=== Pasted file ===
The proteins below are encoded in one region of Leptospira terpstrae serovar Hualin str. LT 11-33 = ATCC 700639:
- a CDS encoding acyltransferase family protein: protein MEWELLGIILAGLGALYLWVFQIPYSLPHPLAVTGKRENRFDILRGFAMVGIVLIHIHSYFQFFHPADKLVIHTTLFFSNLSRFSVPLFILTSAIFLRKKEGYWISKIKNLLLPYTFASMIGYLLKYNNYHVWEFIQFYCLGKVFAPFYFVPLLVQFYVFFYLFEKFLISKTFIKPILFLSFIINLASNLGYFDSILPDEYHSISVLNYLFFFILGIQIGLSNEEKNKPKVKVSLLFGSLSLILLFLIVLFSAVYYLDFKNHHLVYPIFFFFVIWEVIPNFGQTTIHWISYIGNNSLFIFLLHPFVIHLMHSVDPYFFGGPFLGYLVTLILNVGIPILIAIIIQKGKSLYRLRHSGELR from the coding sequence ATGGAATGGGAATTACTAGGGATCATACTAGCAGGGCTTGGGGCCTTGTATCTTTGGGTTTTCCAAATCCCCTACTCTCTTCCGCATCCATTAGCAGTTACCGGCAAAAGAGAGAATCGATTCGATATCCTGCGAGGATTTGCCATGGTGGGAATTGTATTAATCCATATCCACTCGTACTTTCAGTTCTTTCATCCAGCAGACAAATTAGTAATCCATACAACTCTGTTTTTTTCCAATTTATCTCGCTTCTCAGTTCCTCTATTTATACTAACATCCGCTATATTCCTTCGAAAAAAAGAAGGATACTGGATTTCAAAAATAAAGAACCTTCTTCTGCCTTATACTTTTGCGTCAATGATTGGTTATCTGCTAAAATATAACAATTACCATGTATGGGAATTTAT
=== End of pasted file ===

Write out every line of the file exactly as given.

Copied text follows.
The proteins below are encoded in one region of Leptospira terpstrae serovar Hualin str. LT 11-33 = ATCC 700639:
- a CDS encoding acyltransferase family protein: protein MEWELLGIILAGLGALYLWVFQIPYSLPHPLAVTGKRENRFDILRGFAMVGIVLIHIHSYFQFFHPADKLVIHTTLFFSNLSRFSVPLFILTSAIFLRKKEGYWISKIKNLLLPYTFASMIGYLLKYNNYHVWEFIQFYCLGKVFAPFYFVPLLVQFYVFFYLFEKFLISKTFIKPILFLSFIINLASNLGYFDSILPDEYHSISVLNYLFFFILGIQIGLSNEEKNKPKVKVSLLFGSLSLILLFLIVLFSAVYYLDFKNHHLVYPIFFFFVIWEVIPNFGQTTIHWISYIGNNSLFIFLLHPFVIHLMHSVDPYFFGGPFLGYLVTLILNVGIPILIAIIIQKGKSLYRLRHSGELR from the coding sequence ATGGAATGGGAATTACTAGGGATCATACTAGCAGGGCTTGGGGCCTTGTATCTTTGGGTTTTCCAAATCCCCTACTCTCTTCCGCATCCATTAGCAGTTACCGGCAAAAGAGAGAATCGATTCGATATCCTGCGAGGATTTGCCATGGTGGGAATTGTATTAATCCATATCCACTCGTACTTTCAGTTCTTTCATCCAGCAGACAAATTAGTAATCCATACAACTCTGTTTTTTTCCAATTTATCTCGCTTCTCAGTTCCTCTATTTATACTAACATCCGCTATATTCCTTCGAAAAAAAGAAGGATACTGGATTTCAAAAATAAAGAACCTTCTTCTGCCTTATACTTTTGCGTCAATGATTGGTTATCTGCTAAAATATAACAATTACCATGTATGGGAATTTAT